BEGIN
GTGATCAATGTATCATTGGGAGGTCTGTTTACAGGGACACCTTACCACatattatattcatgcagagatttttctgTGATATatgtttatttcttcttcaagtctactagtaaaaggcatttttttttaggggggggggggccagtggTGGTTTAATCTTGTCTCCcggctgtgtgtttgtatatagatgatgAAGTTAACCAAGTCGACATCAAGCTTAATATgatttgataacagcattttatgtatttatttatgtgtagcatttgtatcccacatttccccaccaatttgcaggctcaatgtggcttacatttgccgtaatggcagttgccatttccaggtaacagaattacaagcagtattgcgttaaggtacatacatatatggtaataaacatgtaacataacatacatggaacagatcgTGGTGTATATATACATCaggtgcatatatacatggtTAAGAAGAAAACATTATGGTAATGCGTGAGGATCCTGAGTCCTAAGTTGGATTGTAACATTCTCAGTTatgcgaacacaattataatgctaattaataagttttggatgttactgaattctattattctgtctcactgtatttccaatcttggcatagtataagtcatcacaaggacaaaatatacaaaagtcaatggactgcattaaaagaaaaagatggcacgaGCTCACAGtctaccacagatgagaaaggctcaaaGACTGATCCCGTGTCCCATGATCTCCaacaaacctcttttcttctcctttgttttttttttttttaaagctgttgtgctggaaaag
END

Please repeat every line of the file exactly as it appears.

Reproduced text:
GTGATCAATGTATCATTGGGAGGTCTGTTTACAGGGACACCTTACCACatattatattcatgcagagatttttctgTGATATatgtttatttcttcttcaagtctactagtaaaaggcatttttttttaggggggggggggccagtggTGGTTTAATCTTGTCTCCcggctgtgtgtttgtatatagatgatgAAGTTAACCAAGTCGACATCAAGCTTAATATgatttgataacagcattttatgtatttatttatgtgtagcatttgtatcccacatttccccaccaatttgcaggctcaatgtggcttacatttgccgtaatggcagttgccatttccaggtaacagaattacaagcagtattgcgttaaggtacatacatatatggtaataaacatgtaacataacatacatggaacagatcgTGGTGTATATATACATCaggtgcatatatacatggtTAAGAAGAAAACATTATGGTAATGCGTGAGGATCCTGAGTCCTAAGTTGGATTGTAACATTCTCAGTTatgcgaacacaattataatgctaattaataagttttggatgttactgaattctattattctgtctcactgtatttccaatcttggcatagtataagtcatcacaaggacaaaatatacaaaagtcaatggactgcattaaaagaaaaagatggcacgaGCTCACAGtctaccacagatgagaaaggctcaaaGACTGATCCCGTGTCCCATGATCTCCaacaaacctcttttcttctcctttgttttttttttttttaaagctgttgtgctggaaaag